falsecolor and textlabels question

Hi!

I am successfully generating falsecolor images and found the labels that find the lowest and hightest values quite useful. Do you know a way to add more labels in the image for intermediate values?

Thanks in advance,

Pierre-Felix Breton

Hi Pierre-Felix,

On X11 displays that support 8-bit color lookup mode, you can use the -b option of ximage and the 'i' command to create contours, labelling them manually with the 'l' command. This doesn't work on a lot of modern graphics cards, unfortunately. The -cl option of falsecolor is your next best option. Or, if you don't like that one, try -cb.

One of my favorites is to generate both an illuminance image and a regular image, then combine them with falsecolor:

% rpict [options] octree > regular.pic
% rpict [same options] -i+ octree > illum.pic
% falsecolor -cl -i illum.pic -l Lux -p regular.pic > isolux.pic

-Greg

From: "Pierre-Felix Breton" <[email protected]>
Date: March 17, 2004 5:13:44 AM PST

Hi!

I am successfully generating falsecolor images and found the labels that find the lowest and hightest values quite useful. Do you know a way to add more labels in the image for intermediate values?

Thanks in advance,

Pierre-Felix Breton

Greg Ward wrote:

% rpict [same options] -i+ octree > illum.pic

You know, all this time, I've always used "-i" to compute irradiance, thinking it was functionally equivalent to "-i+". If the default is for rpict to compute radiance, I'd expect "-i" to always cause an irradiance calculation, the same as "-i+", and that's been my experience. In re-re-re-reading the manpage, I see:

"Normally, the appearance of a boolean option causes a feature to be 'toggled', that is switched from off to on or on to off depending on its previous state."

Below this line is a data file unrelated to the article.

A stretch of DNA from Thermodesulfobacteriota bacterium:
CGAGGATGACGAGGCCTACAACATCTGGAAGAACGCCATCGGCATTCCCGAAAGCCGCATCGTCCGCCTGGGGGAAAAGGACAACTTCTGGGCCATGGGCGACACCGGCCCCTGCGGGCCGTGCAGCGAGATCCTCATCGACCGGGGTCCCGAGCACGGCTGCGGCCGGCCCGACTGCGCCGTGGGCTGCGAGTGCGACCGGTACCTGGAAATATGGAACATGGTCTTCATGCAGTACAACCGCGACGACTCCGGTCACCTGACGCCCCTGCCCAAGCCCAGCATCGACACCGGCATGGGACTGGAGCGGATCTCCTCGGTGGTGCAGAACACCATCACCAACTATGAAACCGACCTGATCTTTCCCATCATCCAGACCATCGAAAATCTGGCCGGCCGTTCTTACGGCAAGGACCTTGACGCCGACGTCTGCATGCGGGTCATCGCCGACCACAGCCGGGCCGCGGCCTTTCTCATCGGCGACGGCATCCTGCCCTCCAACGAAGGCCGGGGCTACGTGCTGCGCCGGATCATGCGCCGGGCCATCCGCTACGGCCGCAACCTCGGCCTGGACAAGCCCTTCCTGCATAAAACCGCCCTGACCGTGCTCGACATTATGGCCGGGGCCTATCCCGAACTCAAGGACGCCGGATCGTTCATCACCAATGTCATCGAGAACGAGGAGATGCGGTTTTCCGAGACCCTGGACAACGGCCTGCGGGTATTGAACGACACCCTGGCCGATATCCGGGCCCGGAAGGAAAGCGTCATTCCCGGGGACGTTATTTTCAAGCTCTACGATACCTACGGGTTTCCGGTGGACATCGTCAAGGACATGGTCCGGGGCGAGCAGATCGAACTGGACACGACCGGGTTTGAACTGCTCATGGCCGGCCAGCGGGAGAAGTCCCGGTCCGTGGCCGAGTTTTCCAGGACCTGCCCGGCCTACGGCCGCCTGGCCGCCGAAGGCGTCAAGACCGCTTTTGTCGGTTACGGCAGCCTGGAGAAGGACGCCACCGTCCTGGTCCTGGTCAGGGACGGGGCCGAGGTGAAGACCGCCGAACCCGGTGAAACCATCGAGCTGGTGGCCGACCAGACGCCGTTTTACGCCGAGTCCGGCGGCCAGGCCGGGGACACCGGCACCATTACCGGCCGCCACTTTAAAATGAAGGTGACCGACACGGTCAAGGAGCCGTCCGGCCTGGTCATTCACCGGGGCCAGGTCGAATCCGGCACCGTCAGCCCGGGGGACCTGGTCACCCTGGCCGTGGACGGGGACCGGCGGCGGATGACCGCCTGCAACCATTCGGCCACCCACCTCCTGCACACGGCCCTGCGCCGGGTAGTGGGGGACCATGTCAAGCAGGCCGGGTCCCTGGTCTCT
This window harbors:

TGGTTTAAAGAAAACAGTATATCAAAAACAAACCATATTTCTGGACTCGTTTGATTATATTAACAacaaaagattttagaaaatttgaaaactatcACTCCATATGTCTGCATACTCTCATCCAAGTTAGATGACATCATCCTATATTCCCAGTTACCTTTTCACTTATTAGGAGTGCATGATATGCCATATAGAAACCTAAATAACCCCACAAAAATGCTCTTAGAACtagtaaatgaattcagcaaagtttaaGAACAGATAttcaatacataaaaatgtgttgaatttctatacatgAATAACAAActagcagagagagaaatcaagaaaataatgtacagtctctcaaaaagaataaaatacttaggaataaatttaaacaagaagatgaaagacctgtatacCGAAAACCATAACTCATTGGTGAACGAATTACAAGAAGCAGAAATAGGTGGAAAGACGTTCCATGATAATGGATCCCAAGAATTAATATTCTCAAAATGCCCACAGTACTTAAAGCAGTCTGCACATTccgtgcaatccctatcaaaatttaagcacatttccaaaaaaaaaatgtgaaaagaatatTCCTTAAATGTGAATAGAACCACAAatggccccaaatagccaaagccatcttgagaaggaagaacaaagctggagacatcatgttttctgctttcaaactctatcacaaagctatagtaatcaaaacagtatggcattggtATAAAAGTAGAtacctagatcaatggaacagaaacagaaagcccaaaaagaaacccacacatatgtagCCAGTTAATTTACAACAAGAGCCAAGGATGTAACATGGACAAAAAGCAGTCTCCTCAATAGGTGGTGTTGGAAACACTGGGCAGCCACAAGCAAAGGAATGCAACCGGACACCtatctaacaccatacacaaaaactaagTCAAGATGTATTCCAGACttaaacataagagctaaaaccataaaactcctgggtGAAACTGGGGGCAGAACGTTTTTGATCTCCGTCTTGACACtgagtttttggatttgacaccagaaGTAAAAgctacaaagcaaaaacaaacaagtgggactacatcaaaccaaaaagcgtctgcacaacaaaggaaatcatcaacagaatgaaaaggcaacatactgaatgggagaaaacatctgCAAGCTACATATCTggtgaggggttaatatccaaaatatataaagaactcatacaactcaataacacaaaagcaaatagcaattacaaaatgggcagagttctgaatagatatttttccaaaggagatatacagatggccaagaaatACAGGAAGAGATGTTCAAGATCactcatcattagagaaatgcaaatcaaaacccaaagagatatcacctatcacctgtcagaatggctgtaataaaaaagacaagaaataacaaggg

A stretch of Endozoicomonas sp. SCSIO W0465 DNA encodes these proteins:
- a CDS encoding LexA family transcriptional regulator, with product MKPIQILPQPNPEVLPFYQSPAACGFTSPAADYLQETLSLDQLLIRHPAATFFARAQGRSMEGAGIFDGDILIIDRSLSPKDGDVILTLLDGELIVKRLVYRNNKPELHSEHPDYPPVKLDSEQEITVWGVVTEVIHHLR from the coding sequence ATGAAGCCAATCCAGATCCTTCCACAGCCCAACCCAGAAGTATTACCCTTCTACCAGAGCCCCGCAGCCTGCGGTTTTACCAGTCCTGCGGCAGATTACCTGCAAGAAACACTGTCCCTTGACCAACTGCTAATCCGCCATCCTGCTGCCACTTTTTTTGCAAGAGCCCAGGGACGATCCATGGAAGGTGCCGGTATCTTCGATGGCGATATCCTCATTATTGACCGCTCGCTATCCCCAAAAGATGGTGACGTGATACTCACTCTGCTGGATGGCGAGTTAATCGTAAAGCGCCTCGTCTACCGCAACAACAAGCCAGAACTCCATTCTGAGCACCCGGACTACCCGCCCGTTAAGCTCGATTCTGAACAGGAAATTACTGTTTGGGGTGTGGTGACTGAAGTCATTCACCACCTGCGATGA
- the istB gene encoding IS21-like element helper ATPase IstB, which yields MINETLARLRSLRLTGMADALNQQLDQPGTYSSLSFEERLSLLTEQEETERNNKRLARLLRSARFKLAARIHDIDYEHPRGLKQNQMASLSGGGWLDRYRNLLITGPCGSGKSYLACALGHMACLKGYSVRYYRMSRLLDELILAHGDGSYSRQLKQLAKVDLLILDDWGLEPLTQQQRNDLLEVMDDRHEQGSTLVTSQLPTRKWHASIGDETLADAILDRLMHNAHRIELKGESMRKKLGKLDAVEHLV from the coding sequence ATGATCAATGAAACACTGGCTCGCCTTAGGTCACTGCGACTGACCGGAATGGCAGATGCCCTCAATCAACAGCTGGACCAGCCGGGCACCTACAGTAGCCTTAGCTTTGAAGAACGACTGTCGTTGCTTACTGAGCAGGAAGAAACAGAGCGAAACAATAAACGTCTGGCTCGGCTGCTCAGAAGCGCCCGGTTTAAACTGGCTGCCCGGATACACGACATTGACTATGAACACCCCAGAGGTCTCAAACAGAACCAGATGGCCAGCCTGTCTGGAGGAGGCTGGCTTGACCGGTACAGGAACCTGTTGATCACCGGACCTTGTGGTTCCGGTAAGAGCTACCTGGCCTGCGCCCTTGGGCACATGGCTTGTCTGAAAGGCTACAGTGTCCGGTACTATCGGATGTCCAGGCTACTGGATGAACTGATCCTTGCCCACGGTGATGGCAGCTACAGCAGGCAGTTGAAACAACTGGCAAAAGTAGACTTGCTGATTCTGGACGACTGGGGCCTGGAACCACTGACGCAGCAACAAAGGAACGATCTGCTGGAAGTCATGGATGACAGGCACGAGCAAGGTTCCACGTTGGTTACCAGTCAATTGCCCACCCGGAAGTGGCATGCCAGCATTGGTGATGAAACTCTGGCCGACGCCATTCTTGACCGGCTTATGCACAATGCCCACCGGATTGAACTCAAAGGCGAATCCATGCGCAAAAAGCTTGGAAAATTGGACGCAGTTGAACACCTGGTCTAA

How does rpict "remember" what state it was placed into from one instance to the next? I suppose the safe thing to do is to always call the option explicitly, but I'm curious now: can someone give me an example of rpict "remembering" it was set to compute irradiance?

···

----

      Rob Guglielmetti

e. [email protected]
w. www.rumblestrip.org

Rpict doesn't "remember" the setting from a previous run, if that's what you're thinking. It only remembers it from previous appearances of the option. For example:

% rpict -i

turns irradiance computation on, but

% rpict -i -i

turns it off again.

% rpict -i -i -i -i -i -i+

turns it on. (Had you counting, didn't I?) If your intention is to switch the option "on", then -i+ (or equivalently, -iY -iy -iT -it -i1 all mean the same) is probably better.

The reason rpict pays attention to multiple appearances of an option is in case you have aliased your version of rpict to something else, e.g. the following in your .cshrc file:

alias robpict 'rpict -ab 1 -ad 2048 -i+ \!*'

Then, every time you ran "robpict" instead of "rpict," you would get the set of starting options above. If you ran "robpict -defaults", you'd get to see these options and how they affect the normal default values.

In other words, giving an option then overriding it later on the command line makes sense in terms of creating your own default sets, which you can incorporate into an alias as above or put into an options file and read with the @file.opt feature. Using rad, the render= variable overrides whatever parameters rad has set for you.

Does this make sense?
-Greg

···

From: Rob Guglielmetti <[email protected]>
Date: March 17, 2004 11:09:54 AM PST

Greg Ward wrote:

% rpict [same options] -i+ octree > illum.pic

You know, all this time, I've always used "-i" to compute irradiance, thinking it was functionally equivalent to "-i+". If the default is for rpict to compute radiance, I'd expect "-i" to always cause an irradiance calculation, the same as "-i+", and that's been my experience. In re-re-re-reading the manpage, I see:

"Normally, the appearance of a boolean option causes a feature to be 'toggled', that is switched from off to on or on to off depending on its previous state."

How does rpict "remember" what state it was placed into from one instance to the next? I suppose the safe thing to do is to always call the option explicitly, but I'm curious now: can someone give me an example of rpict "remembering" it was set to compute irradiance?

----

     Rob Guglielmetti

Greg Ward wrote:

Rpict doesn't "remember" the setting from a previous run, if that's what you're thinking. It only remembers it from previous appearances of the option.

OK. Thanks for the explanation. You've taught me something new...